FR. TOM'S HOMILY FOR THE 7th SUNDAY OF EASTER, June 2, 2019:
Going through my desk earlier this week, I came across a prayer card that had belonged to my Aunt Pat. Aunt Pat was my Dad’s oldest sister and she passed away a number of years ago. The night before her funeral, her daughters, my cousins, gave me this prayer card, which they had found in her well-worn Bible. The card contained a well-known poem often read at funeral’s called “Safely Home.” But, in the margins my Aunt had handwritten two notes. One said simply, “Please read this at my funeral.” But on the other side she wrote, “My last prayer is that you all get right with God, so I’ll see you all again.” Aunt Pat, especially as she was nearing her own death, had a mind and a heart that was fixed firmly on Heaven – and she wanted the same for everyone she loved.
Now, while I would bet that we all want to get to Heaven, I’d bet we don’t think about it every day. Normally, our attention is focused on the things in front of us – the concerns of work, or family; the challenges or joys that we experience in relationships; the things happening in the world like the endless negativity on cable news; or the challenges of homelessness, or poverty, or violence. There are so many things that keep our eyes focused right here where we are, instead of what lies above.
But, Jesus came to earth for one amazing reason – to show us the way to Heaven, or as we’ll pray in our Eucharistic Prayer today, “He ascended, that we might be confident in following where He has gone.” Easter and the Ascension, which we celebrated on Thursday, are all about reminding us of this eternal reality; this focus and purpose for our lives. Heaven is our goal; Heaven is the destination of our lives. So, how important it is for us to pick our heads up from the daily cares and be focused on our heavenly home.
I think there’s also another reason we don’t give much thought to Heaven: because picturing eternal life is difficult. This is where Jesus’ words in today’s Gospel are helpful. He said, “As you, Father, are in me and I in you, that they also may be in us…I wish that where I am they also may be with me.”
We all know that the great joy in life is so clear in the loving relationships we enjoy. What would all of the most beautiful things in the world be – the wonders of nature, the joy of children and family, beautiful works of art, even nice homes and cool cars – what would all of these be without others to share them with? Loving relationships make life enjoyable and meaningful. Jesus is telling us that Heaven is the ultimate, perfect relationship of love and union with God. And it will last for all time because God and His love are infinite.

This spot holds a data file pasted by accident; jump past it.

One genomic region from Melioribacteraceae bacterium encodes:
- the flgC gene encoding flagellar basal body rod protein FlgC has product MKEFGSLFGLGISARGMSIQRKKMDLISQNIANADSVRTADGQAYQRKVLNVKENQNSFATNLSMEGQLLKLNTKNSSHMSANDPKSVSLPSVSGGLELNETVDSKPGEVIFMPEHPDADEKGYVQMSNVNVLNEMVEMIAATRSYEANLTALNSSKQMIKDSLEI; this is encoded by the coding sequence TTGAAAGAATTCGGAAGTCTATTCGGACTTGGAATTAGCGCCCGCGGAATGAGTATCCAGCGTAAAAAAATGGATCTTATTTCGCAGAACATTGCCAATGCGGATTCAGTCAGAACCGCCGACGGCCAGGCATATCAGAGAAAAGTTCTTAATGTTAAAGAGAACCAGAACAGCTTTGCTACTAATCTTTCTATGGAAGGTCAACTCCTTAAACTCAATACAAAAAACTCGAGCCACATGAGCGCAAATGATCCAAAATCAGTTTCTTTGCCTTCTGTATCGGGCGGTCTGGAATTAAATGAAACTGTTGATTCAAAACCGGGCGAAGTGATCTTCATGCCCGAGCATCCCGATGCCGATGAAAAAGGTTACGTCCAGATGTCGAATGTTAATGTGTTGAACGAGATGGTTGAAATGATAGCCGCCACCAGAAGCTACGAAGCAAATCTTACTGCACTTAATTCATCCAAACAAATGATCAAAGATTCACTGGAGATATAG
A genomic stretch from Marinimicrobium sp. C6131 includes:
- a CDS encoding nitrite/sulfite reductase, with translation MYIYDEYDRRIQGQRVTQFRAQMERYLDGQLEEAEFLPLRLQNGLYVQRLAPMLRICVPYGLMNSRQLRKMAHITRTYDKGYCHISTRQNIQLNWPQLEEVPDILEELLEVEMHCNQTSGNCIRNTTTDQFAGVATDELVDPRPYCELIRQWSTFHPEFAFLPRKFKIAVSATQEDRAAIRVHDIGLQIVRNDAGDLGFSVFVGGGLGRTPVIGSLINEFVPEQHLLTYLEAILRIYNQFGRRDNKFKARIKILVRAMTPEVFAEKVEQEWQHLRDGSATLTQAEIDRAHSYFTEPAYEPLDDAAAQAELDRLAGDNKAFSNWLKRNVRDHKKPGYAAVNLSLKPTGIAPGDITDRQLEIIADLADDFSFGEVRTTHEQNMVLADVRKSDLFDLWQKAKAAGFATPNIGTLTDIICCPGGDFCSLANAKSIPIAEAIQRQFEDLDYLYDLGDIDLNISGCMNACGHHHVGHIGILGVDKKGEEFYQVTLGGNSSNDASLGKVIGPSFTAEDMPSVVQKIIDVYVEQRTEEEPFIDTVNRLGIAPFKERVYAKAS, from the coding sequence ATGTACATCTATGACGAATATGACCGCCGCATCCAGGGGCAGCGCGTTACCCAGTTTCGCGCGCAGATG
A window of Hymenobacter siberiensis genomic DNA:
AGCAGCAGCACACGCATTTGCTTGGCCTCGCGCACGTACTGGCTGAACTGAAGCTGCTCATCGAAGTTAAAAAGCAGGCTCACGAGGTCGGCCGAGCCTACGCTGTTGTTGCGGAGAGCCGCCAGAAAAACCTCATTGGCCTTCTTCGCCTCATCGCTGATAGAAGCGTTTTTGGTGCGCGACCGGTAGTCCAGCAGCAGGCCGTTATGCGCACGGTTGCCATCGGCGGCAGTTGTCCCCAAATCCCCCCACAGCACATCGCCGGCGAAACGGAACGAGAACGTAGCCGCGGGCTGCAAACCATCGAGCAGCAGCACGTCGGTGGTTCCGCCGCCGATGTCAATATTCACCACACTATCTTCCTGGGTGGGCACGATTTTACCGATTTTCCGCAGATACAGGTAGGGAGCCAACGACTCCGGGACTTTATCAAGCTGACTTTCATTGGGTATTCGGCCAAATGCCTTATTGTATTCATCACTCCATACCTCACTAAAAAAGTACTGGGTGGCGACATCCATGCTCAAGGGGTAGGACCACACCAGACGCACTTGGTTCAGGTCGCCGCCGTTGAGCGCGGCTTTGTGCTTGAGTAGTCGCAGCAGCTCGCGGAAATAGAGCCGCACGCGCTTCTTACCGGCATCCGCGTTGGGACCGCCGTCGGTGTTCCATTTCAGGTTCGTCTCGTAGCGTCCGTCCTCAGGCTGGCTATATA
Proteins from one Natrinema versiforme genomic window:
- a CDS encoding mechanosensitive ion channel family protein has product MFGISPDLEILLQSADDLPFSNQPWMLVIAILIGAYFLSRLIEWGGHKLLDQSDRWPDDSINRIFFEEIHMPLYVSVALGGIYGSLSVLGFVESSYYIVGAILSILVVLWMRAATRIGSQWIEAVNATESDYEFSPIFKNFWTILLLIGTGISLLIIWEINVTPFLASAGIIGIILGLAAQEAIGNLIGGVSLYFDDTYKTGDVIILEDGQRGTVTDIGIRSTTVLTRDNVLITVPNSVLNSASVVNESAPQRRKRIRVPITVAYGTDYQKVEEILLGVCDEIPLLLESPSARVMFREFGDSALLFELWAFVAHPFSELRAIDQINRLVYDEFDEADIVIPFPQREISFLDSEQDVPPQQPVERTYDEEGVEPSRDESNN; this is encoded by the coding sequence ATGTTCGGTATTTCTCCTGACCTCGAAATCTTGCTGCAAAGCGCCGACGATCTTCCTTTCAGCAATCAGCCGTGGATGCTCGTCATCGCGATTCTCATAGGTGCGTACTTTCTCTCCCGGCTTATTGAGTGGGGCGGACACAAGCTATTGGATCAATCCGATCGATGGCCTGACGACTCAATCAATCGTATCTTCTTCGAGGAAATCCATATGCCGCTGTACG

You are probably familiar with C.S. Lewis’ The Chronicles of Narnia series. Lewis was a strong Christian, and in Narnia has a beautiful way of explaining the reality of our Heavenly relationship with God. Narnia tells the story of English school children who find their way into another world where they have many adventures and go on special quests to defeat the forces of evil. All the children love Narnia, and their adventures there; and are always sorry to have to go back home at the end of each adventure.
At the end of the last book, however, it turns out that they don’t have to go back. They are permitted to stay in “Aslan’s Country” forever. Lewis describes what their lives were like from that moment on. He writes, “For the children, the end was only the beginning of the real story. All their life in this world and all their adventures in Narnia had only been the title and the cover page. Now at last, they were beginning Chapter One of the great story, which no one on earth has read, which goes on forever, in which every chapter is better than the one before.”
Lewis explains that compared to life in Heaven, absolutely everything that had come before, all the amazing adventures and thrilling experiences, both in this world and in Narnia, were nothing more than a hint; barely a faint idea of how wonderful the rest of the chapters were. And life in Aslan’s Country was always getting better and better, like a book with an endless amount of chapters, each one better than the last.
My friends, this is the eternal life that Jesus promises us – an everlasting adventure that only gets better and better. One of the worse things we can do is to not think about Heaven enough. After all, the less focused we are on our destination, the more likely we’ll be to make a wrong turn along the way. Imagine a baseball player who never thought about the game; an actor who never thought about the performance; a writer who never thought about the story. A Christian who never thinks about Heaven is equally absurd.
Let us keep our eyes on the prize because where Jesus has gone, we hope to follow. Where Mary has gone, where countless saints have gone, where my Aunt Pat has gone – we all hope to follow. As St. Bernadette Soubirous put it: “Let us work for Heaven: all the rest is nothing.”
My friends, St. Bernadette and my Aunt Pat had it right: let us get ourselves right with God so that in the glory and complete and perfect joy that is Heaven, we will see each other again. Let us work for Heaven: all the rest is nothing.
May the Lord give you peace.
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